My sculptor friend from Nova Scotia put it this way: “Airline travel in Canada is pleasant. In the States, I feel like I’m a nuisance.” If a sighted, exquisitely independent Canadian feels like a nuisance, where does that leave me? I like to feel that my need for a little extra help does not make me a nuisance. And if I feel I’m being treated as such, I try not to internalize it. Blindness itself is a nuisance. I don’t need any extra baggage.
Randy requires accommodation, but I don’t consider him a nuisance. I simply nod and smile at questions like, “You mean that dog gets to ride in the cabin too?” But when a fellow traveler tries to pass off Frisky their pet ferret as a bona fide service animal, I get riled. I understand how people with disabilities come to be viewed with cynicism and distrust, like we’re all out to beat the system. Our needs become degraded to the level of the scammers, for whom each whim becomes an entitlement.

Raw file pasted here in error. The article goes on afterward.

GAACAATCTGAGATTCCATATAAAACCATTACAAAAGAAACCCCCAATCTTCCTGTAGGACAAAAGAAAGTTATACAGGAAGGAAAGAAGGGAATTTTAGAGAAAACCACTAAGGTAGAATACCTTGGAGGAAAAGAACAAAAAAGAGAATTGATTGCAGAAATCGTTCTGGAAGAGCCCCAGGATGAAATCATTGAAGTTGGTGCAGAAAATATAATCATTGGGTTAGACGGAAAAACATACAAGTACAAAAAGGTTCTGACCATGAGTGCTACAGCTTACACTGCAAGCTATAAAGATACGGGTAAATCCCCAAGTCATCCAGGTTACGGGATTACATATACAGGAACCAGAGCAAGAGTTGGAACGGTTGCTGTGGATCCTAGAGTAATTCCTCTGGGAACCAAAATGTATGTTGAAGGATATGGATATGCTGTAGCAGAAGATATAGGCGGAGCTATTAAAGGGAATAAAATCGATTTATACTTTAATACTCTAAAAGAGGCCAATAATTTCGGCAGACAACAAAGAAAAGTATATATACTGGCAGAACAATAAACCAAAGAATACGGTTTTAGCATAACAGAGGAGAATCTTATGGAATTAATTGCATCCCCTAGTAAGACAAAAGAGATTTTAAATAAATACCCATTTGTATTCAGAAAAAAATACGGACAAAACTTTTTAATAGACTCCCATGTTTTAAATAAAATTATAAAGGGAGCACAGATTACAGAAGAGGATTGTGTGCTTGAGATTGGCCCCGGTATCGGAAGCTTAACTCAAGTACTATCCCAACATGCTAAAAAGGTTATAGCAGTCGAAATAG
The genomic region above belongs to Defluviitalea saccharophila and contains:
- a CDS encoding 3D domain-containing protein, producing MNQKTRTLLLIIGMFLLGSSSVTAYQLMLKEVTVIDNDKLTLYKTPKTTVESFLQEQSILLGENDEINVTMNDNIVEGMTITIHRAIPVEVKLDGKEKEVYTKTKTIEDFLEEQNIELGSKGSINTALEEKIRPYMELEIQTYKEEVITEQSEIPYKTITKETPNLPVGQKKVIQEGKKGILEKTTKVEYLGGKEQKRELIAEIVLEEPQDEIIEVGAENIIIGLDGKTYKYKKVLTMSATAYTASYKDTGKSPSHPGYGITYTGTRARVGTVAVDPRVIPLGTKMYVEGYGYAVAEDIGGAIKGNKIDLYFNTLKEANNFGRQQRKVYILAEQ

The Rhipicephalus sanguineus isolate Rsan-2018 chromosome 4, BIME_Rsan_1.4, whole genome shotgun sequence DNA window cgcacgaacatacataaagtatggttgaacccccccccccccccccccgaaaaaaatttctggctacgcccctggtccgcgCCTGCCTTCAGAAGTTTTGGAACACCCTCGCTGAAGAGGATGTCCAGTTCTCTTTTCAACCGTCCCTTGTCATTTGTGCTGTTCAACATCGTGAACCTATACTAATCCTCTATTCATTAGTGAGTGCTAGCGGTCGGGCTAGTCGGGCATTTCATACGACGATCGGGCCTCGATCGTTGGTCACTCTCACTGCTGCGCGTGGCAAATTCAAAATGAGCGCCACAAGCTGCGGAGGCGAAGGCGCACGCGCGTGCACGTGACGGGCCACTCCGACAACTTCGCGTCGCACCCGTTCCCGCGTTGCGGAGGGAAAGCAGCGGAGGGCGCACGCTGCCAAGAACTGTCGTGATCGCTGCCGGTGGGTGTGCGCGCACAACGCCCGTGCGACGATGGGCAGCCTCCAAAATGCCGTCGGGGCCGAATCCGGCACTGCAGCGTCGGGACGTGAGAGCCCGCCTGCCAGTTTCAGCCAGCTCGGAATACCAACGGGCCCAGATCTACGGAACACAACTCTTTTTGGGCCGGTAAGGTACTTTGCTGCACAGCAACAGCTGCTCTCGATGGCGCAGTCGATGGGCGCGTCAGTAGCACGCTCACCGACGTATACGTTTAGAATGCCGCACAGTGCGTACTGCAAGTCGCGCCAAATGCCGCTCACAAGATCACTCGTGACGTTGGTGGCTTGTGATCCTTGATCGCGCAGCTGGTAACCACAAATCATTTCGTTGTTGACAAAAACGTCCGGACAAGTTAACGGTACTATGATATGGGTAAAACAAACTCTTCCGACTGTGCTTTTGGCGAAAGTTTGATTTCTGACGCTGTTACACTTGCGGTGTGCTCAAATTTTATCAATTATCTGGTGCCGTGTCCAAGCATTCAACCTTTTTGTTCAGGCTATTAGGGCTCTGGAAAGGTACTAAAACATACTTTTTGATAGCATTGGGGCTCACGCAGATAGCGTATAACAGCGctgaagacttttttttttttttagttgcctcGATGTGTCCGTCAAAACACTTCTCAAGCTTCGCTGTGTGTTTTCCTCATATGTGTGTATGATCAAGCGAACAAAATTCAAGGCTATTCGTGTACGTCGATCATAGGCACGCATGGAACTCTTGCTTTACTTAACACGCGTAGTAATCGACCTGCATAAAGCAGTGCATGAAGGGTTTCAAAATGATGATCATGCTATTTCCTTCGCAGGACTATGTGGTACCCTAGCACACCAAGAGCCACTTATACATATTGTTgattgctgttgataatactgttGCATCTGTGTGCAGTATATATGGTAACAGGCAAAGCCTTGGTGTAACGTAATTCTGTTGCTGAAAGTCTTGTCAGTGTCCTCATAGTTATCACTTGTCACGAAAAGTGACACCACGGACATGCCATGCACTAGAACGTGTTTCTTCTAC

George said it best. George was the O’Hare skycap who escorted me from gate to curb. While we talked sports, George admonished travelers who blocked our path or distracted Randy from his work. “Some people got no respect,” said George.
Travel is stressful. So I practice patience and tolerance. I respect rules and regulations. I don’t blame the T.S.A. for making me get half-undressed at Security, nor to have my methodically packed stuff spread among nine plastic bins. Measures seem extreme, but then so are folks who blow up planes to make their point.
A little help and consideration get Randy and me safely home. And we’re grateful for that help, for those who came before, those for whom being treated like a nuisance was a call for change.